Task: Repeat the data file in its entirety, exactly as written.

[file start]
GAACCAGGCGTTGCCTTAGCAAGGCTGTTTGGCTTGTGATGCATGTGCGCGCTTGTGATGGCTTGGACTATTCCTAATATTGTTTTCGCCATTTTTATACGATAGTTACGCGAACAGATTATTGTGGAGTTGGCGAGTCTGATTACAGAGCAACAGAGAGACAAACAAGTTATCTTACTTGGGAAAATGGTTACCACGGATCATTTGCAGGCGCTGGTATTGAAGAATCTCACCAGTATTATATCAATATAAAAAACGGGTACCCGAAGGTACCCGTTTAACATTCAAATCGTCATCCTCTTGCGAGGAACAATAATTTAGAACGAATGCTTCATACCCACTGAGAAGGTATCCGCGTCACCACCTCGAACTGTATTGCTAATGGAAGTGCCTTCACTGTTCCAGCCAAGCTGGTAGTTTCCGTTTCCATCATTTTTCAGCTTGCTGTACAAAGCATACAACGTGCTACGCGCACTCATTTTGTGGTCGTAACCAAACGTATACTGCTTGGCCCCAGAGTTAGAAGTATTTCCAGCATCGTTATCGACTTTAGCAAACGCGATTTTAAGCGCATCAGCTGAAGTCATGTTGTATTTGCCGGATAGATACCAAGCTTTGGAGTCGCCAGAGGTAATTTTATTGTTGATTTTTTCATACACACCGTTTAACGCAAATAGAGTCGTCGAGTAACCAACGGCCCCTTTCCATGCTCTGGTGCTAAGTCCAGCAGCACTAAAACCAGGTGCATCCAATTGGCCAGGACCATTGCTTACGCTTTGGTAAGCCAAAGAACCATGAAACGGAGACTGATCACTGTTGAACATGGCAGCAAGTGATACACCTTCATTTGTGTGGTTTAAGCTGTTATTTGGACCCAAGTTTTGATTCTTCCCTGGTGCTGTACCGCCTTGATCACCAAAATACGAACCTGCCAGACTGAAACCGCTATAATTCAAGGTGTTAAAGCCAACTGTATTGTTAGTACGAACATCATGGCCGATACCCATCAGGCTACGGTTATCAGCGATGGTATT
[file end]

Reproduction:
GAACCAGGCGTTGCCTTAGCAAGGCTGTTTGGCTTGTGATGCATGTGCGCGCTTGTGATGGCTTGGACTATTCCTAATATTGTTTTCGCCATTTTTATACGATAGTTACGCGAACAGATTATTGTGGAGTTGGCGAGTCTGATTACAGAGCAACAGAGAGACAAACAAGTTATCTTACTTGGGAAAATGGTTACCACGGATCATTTGCAGGCGCTGGTATTGAAGAATCTCACCAGTATTATATCAATATAAAAAACGGGTACCCGAAGGTACCCGTTTAACATTCAAATCGTCATCCTCTTGCGAGGAACAATAATTTAGAACGAATGCTTCATACCCACTGAGAAGGTATCCGCGTCACCACCTCGAACTGTATTGCTAATGGAAGTGCCTTCACTGTTCCAGCCAAGCTGGTAGTTTCCGTTTCCATCATTTTTCAGCTTGCTGTACAAAGCATACAACGTGCTACGCGCACTCATTTTGTGGTCGTAACCAAACGTATACTGCTTGGCCCCAGAGTTAGAAGTATTTCCAGCATCGTTATCGACTTTAGCAAACGCGATTTTAAGCGCATCAGCTGAAGTCATGTTGTATTTGCCGGATAGATACCAAGCTTTGGAGTCGCCAGAGGTAATTTTATTGTTGATTTTTTCATACACACCGTTTAACGCAAATAGAGTCGTCGAGTAACCAACGGCCCCTTTCCATGCTCTGGTGCTAAGTCCAGCAGCACTAAAACCAGGTGCATCCAATTGGCCAGGACCATTGCTTACGCTTTGGTAAGCCAAAGAACCATGAAACGGAGACTGATCACTGTTGAACATGGCAGCAAGTGATACACCTTCATTTGTGTGGTTTAAGCTGTTATTTGGACCCAAGTTTTGATTCTTCCCTGGTGCTGTACCGCCTTGATCACCAAAATACGAACCTGCCAGACTGAAACCGCTATAATTCAAGGTGTTAAAGCCAACTGTATTGTTAGTACGAACATCATGGCCGATACCCATCAGGCTACGGTTATCAGCGATGGTATT